Terrible toll of the First World War

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A new exhibition brings home the terrible toll taken by the First World War on a small market town.

Buckingham Signs Up tells the story of the 95 soldiers from Buckingham and the surrounding villages whose names appear on the Buckingham War Memorial.

First World War exhibition at The Old Gaol, Buckingham. Buckingham RBL members, from the left, David Smith, Geoff Kirk, Fred Bloomfield, John Mellors, Don Channon, Andy Cooper, George Peel and Phil Sturtivant. PNL-140830-190635009

First World War exhibition at The Old Gaol, Buckingham. Buckingham RBL members, from the left, David Smith, Geoff Kirk, Fred Bloomfield, John Mellors, Don Channon, Andy Cooper, George Peel and Phil Sturtivant. PNL-140830-190635009

The name of every man is listed, with brief details, on two large maps – one of the town, the other of the villages.

The project is the result of years of research by Buckingham resident Philip Sturtivant.

Mr Sturtivant said: “A study of these maps brings home the harsh reality of the effect the Great War had on Buckingham, with many families suffering the loss of several members.

“It is also interesting to note the range of previous occupations of the men, from a schoolboy/boy scout who enlisted in 1914 aged 16, through farmers, builders, a cattle dealer’s drover who volunteered on August 1 1914 to a trainer teacher and a wine merchant.”

First World War exhibition at The Old Gaol, Buckingham. Phil Sturtivant with the town soldiers map. PNL-140830-190601009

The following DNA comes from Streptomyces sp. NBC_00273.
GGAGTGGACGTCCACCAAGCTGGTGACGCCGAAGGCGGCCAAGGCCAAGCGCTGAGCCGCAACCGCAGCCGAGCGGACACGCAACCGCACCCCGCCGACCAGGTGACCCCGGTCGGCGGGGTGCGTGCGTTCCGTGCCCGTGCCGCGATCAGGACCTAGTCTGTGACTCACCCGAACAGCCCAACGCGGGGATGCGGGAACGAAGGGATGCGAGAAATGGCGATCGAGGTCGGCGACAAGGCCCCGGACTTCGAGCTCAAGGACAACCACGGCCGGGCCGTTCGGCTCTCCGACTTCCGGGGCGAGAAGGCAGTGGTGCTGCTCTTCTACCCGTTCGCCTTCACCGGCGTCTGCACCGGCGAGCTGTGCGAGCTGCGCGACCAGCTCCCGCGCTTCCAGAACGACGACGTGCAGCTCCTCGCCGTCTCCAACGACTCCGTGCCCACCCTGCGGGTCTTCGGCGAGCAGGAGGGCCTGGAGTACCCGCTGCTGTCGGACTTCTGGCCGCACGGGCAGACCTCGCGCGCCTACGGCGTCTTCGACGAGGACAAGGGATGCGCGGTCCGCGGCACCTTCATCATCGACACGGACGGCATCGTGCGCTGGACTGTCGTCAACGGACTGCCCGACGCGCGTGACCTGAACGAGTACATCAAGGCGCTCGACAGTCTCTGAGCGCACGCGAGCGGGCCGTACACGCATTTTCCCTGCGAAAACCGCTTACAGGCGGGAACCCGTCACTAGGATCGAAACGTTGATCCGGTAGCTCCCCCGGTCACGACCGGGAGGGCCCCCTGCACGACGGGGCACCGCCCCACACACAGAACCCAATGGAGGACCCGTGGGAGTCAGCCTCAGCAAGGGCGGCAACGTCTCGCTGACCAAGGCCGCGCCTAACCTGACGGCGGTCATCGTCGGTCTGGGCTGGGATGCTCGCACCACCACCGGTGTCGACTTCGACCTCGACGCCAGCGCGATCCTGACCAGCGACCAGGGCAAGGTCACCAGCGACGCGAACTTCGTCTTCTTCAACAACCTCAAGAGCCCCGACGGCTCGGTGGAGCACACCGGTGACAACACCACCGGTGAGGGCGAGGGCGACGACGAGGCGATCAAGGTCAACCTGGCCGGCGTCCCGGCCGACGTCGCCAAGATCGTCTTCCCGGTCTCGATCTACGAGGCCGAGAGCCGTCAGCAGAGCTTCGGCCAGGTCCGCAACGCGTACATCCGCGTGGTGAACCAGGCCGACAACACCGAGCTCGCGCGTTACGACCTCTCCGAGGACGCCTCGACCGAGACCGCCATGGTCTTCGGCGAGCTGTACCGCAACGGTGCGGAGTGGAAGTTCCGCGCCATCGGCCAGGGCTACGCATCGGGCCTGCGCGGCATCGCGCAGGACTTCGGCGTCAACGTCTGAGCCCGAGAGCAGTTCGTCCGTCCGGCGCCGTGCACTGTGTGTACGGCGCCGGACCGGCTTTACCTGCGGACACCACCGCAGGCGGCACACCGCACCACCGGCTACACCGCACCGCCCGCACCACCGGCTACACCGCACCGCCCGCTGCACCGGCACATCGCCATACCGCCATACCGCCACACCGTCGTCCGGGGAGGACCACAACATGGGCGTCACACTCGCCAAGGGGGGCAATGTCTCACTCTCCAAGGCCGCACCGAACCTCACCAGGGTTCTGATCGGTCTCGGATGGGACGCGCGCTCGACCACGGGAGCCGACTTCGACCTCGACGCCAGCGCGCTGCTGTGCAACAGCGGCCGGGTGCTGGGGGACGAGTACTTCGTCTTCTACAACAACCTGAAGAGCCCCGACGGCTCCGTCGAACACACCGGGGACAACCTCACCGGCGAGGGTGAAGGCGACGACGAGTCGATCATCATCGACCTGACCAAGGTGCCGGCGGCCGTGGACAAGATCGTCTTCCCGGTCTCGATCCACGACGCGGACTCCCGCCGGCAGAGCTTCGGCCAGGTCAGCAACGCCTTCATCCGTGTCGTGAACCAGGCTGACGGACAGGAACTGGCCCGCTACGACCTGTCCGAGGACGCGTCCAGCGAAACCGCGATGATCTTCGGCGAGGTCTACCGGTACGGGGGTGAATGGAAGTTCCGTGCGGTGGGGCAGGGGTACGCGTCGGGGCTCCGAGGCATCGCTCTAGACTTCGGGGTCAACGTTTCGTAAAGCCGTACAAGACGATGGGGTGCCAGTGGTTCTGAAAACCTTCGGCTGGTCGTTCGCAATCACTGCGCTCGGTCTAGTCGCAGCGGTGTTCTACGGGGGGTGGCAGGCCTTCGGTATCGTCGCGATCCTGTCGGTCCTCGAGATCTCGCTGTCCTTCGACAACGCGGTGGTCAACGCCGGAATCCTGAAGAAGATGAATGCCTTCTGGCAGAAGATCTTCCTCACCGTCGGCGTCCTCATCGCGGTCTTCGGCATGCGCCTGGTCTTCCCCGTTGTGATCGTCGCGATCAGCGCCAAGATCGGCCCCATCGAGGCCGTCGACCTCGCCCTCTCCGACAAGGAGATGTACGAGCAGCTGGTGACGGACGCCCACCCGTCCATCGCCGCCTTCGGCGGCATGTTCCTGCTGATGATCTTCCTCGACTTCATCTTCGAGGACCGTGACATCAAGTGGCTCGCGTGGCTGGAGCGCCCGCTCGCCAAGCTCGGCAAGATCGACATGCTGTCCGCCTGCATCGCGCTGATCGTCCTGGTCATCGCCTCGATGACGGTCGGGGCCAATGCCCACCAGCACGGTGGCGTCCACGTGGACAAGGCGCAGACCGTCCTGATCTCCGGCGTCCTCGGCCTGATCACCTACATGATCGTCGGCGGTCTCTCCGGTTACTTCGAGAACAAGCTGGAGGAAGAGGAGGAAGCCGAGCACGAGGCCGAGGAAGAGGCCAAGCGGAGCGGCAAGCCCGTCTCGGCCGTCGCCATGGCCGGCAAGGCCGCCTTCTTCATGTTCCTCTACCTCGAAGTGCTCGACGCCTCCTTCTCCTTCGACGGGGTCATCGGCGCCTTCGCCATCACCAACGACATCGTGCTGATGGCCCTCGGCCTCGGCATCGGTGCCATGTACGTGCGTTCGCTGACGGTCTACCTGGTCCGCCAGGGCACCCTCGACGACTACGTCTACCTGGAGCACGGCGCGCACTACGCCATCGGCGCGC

First World War exhibition at The Old Gaol, Buckingham. Phil Sturtivant with the town soldiers map. PNL-140830-190601009

Mr Sturtivant has been assisted in his research by self-confessed “obsessive family historian” John Mellors, Geoff Kirk of the Royal British Legion and Winslow man Clint Lawson, who has painstakingly compiled a catalogue of the people from the county who served during the First World War.

“We’ve now got as complete a record as we’re going to get,” said Mr Sturtivant.

“I could tell you a story of sorts about every single person on that memorial.”

“If you walk the shortest possible route from the top of Gawcott Road to Avenue House, next to the Cadet huts, you will cover the full length of the town as at 1918 – almost exactly a mile. You will also pass within a few yards of 35 houses which were home to families bereaved during the 1914-18 war.”

Members of the Royal British Legion have also produced information on the 700 or so men who went to war and returned home.

The exhibition is illustrated by recruitment posters, postcards of early 20th century Buckingham and personal memories.

Secretary of the Bucks Military Museums Trust, Prof Ian Beckett, has provided photos and information on the Royal Bucks Hussars.

Fighting For The Bucks – The History Of The Royal Bucks Hussars 1914-18 by E. J. Hounslow is on sale in the Old Gaol museum shop.

Buckingham Signs Up is on display at the Old Gaol until November 12.

BEHIND THE NAMES

These are the stories of the first three Buckingham soldiers to die in 1914.

Guardsman Will Soton – Died September 14 1914

Born in Buckingham in 1892, the 1901 census shows him aged nine, the oldest of five children living at 14 Gawcott Road, the house of his grandmother, Emily Tarry.